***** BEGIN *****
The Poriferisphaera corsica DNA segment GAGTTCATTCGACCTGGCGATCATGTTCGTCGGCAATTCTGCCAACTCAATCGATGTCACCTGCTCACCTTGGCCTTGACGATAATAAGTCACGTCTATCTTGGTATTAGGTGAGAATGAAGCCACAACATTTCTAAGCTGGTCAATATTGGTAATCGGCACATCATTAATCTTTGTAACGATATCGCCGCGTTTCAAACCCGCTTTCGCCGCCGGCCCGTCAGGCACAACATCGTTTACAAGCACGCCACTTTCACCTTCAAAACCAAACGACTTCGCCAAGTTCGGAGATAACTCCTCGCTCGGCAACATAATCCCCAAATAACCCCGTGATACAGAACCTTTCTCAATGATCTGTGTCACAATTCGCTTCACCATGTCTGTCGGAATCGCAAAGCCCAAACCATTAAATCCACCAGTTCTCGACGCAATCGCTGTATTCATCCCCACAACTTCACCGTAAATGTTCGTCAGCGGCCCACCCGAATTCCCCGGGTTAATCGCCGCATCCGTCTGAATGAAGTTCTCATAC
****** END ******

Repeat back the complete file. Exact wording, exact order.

The Poriferisphaera corsica DNA segment GAGTTCATTCGACCTGGCGATCATGTTCGTCGGCAATTCTGCCAACTCAATCGATGTCACCTGCTCACCTTGGCCTTGACGATAATAAGTCACGTCTATCTTGGTATTAGGTGAGAATGAAGCCACAACATTTCTAAGCTGGTCAATATTGGTAATCGGCACATCATTAATCTTTGTAACGATATCGCCGCGTTTCAAACCCGCTTTCGCCGCCGGCCCGTCAGGCACAACATCGTTTACAAGCACGCCACTTTCACCTTCAAAACCAAACGACTTCGCCAAGTTCGGAGATAACTCCTCGCTCGGCAACATAATCCCCAAATAACCCCGTGATACAGAACCTTTCTCAATGATCTGTGTCACAATTCGCTTCACCATGTCTGTCGGAATCGCAAAGCCCAAACCATTAAATCCACCAGTTCTCGACGCAATCGCTGTATTCATCCCCACAACTTCACCGTAAATGTTCGTCAGCGGCCCACCCGAATTCCCCGGGTTAATCGCCGCATCCGTCTGAATGAAGTTCTCATAC